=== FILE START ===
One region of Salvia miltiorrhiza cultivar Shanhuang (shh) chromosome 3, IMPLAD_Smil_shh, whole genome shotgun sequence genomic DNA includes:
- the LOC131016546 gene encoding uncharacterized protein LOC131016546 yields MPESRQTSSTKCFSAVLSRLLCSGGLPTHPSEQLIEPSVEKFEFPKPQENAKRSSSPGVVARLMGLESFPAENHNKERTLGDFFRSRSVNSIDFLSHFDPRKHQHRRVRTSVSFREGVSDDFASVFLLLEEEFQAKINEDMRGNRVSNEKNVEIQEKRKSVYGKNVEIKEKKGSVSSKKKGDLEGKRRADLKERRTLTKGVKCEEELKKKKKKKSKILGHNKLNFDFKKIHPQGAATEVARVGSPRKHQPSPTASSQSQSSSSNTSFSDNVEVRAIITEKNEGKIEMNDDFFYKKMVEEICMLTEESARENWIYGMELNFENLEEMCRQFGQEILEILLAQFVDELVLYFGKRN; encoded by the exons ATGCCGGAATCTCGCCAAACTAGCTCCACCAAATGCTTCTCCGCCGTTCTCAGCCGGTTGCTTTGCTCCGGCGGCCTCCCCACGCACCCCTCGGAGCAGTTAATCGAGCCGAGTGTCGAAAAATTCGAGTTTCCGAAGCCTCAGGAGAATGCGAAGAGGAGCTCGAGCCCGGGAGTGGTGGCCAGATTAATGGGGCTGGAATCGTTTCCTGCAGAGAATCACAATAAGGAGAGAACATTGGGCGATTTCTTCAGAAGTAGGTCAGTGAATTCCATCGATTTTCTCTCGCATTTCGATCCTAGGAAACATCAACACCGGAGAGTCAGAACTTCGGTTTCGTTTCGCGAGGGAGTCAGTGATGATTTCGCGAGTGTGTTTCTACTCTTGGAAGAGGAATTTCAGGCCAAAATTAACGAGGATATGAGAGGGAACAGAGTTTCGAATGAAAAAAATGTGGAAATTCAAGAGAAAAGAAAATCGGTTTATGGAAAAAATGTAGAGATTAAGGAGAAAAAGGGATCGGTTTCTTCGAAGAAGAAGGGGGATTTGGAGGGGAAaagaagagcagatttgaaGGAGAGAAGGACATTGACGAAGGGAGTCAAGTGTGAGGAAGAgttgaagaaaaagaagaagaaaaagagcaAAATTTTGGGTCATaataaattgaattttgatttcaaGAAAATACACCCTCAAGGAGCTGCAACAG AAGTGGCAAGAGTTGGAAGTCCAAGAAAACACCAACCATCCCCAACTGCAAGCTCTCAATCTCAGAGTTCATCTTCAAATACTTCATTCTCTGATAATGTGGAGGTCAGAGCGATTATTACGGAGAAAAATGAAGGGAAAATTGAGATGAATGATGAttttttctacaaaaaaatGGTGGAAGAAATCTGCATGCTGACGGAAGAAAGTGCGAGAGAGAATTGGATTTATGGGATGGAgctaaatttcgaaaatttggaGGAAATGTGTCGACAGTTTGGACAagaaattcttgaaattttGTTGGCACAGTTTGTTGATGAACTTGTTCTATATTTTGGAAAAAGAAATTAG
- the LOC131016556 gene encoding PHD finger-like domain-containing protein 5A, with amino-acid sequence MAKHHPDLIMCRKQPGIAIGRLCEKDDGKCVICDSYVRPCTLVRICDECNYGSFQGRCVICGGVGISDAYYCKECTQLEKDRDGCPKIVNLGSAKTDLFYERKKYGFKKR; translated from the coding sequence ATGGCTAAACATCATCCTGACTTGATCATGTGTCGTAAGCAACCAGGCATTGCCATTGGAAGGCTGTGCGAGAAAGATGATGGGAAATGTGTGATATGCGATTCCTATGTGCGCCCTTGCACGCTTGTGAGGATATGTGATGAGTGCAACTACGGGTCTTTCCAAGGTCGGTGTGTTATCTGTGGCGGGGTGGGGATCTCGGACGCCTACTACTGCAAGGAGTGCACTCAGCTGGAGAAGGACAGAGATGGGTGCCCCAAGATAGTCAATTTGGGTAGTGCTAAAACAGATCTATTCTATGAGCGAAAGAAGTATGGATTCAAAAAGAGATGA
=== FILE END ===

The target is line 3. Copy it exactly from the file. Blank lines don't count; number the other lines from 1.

- the LOC131016556 gene encoding PHD finger-like domain-containing protein 5A, with amino-acid sequence MAKHHPDLIMCRKQPGIAIGRLCEKDDGKCVICDSYVRPCTLVRICDECNYGSFQGRCVICGGVGISDAYYCKECTQLEKDRDGCPKIVNLGSAKTDLFYERKKYGFKKR; translated from the coding sequence ATGGCTAAACATCATCCTGACTTGATCATGTGTCGTAAGCAACCAGGCATTGCCATTGGAAGGCTGTGCGAGAAAGATGATGGGAAATGTGTGATATGCGATTCCTATGTGCGCCCTTGCACGCTTGTGAGGATATGTGATGAGTGCAACTACGGGTCTTTCCAAGGTCGGTGTGTTATCTGTGGCGGGGTGGGGATCTCGGACGCCTACTACTGCAAGGAGTGCACTCAGCTGGAGAAGGACAGAGATGGGTGCCCCAAGATAGTCAATTTGGGTAGTGCTAAAACAGATCTATTCTATGAGCGAAAGAAGTATGGATTCAAAAAGAGATGA